New scholarships for Duhok seniors honors late Assyrian leader

By Joe Snell | January 2022 | Photos and videos provided

A new scholarship initiative for high school seniors in Iraq’s Duhok Governorate seeks to memorialize late Assyrian leader Ashur Eskrya, who passed away on April 9 due to complications from the coronavirus. 

The project comes amid an education crisis gripping Iraq. Dropout rates in Iraqi schools are on the rise due to armed conflict, displacement, economic hardships and a surge in COVID cases. A World Bank report in October found that schools across the country were closed over 75% of the time and remote learning opportunities were limited.

“Effectively, students in Iraq are facing more than a lost year of learning,” the report said.

The crisis is heightened in Assyrian communities with the added transportation cost of students from outlying villages into larger towns and the translation and printing of textbooks into the Assyrian language.

Organized by the Assyrian Aid Society (AAS), the Ashur Sargon Eskrya Scholarship Fund will help fill some of those gaps so that an Assyrian education continues in the homeland, AAS told the Journal.

“The scholarship not only takes some financial pressure off students and their families, but also instills a greater sense of belonging and encouragement to continue their higher education,” said AAS of America Executive Board Member Natalie Babella.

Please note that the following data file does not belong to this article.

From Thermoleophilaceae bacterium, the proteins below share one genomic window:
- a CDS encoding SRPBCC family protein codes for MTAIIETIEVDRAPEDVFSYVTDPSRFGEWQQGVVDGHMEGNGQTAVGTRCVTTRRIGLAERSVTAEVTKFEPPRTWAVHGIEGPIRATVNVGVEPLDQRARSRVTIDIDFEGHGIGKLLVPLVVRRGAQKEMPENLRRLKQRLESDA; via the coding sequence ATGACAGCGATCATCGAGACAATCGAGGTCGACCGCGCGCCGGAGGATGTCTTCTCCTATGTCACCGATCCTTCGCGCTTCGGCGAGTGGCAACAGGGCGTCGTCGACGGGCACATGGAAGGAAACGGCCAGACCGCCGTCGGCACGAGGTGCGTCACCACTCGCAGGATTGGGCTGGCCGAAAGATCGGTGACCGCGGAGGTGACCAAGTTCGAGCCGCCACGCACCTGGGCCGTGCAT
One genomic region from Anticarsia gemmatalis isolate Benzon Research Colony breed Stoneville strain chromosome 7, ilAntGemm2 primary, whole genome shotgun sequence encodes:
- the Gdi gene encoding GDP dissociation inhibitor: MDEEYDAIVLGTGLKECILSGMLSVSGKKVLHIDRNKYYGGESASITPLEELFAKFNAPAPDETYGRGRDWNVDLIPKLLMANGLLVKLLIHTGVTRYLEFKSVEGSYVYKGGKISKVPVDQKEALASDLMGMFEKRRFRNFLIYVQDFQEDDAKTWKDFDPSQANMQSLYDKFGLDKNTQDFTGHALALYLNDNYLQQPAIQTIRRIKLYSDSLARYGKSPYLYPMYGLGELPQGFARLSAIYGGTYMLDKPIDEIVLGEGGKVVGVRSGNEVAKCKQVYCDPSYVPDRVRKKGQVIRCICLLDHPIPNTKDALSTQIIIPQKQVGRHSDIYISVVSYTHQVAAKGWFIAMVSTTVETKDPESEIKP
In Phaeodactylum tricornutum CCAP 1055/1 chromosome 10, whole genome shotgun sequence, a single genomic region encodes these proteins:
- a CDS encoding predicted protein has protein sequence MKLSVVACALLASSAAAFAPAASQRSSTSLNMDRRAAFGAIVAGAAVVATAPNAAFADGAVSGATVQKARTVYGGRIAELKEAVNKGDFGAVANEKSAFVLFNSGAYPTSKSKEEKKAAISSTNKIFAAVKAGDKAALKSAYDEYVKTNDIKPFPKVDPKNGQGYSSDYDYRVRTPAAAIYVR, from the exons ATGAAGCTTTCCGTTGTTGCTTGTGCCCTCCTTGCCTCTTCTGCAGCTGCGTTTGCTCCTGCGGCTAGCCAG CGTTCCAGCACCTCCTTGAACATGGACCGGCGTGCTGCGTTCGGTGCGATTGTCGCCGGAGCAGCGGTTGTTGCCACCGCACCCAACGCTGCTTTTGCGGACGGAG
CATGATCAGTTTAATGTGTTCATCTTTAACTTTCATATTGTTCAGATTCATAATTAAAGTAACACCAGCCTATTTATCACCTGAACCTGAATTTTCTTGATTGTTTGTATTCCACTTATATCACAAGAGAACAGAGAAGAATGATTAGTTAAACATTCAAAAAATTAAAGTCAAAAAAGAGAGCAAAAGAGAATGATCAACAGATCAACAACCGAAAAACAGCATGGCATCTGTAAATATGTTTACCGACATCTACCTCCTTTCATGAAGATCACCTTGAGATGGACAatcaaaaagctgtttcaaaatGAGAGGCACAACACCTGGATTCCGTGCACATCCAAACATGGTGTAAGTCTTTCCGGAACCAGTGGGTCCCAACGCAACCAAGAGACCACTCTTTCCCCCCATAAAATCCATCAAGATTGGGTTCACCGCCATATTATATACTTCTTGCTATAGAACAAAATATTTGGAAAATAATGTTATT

Through the fund, scholarships will be awarded to 16 high school seniors across five Assyrian high schools in the Duhok Governorate: Nsibin in Nuhadra (Duhok), Zahrira in Deralok, Zakhoota in Zakho, Shameil in Shiyoz and Urhai in Sarsing.

“This scholarship aims to highlight the achievements of those graduates that scored 90% or higher, entering university for disciplines such as dental school and engineering,” said AAS-A Vice President Renya Benjamen. “Their achievements speak to the high standards of our Assyrian schools.”

Born in 1974, Eskrya graduated from Baghdad University and later became a civil engineer. In 2003, he joined the Assyrian Aid Society of Iraq (AAS-I). He was named the organization’s president in 2010, guiding the humanitarian nonprofit in the tumultuous years during and after the Islamic State (IS) genocide, including surviving an assassination attempt.

Eskrya was an advocate for the protection of Assyrians in northern Iraq and the formation of an autonomous region for Assyrians in the Nineveh Plains, taking his case as far as New York and Geneva. 

“The Assyrian Aid Society will honor his memory by continuing the work he loved so much of helping those in need and helping the Assyrian nation thrive in our ancestral lands,” Babella said.

AAS-I, a relief organization founded in 1991, organizes home and business reconstruction projects, builds medical facilities and provides refugee relief and specialized coronavirus care to local communities among other projects.

Education is a priority for the organization, Babella told the Journal. Buses transport children from outlying villages to Assyrian schools in larger towns. The schools hire Assyrian teachers and other staff members. And specialty software translates state-approved textbooks into the Assyrian language. In total, 26 AAS-I funded schools provide K-12 schooling in the Assyrian language and serve over 2,600 students. 

In 2016, AAS-I was nominated for a Nobel Peace Prize.

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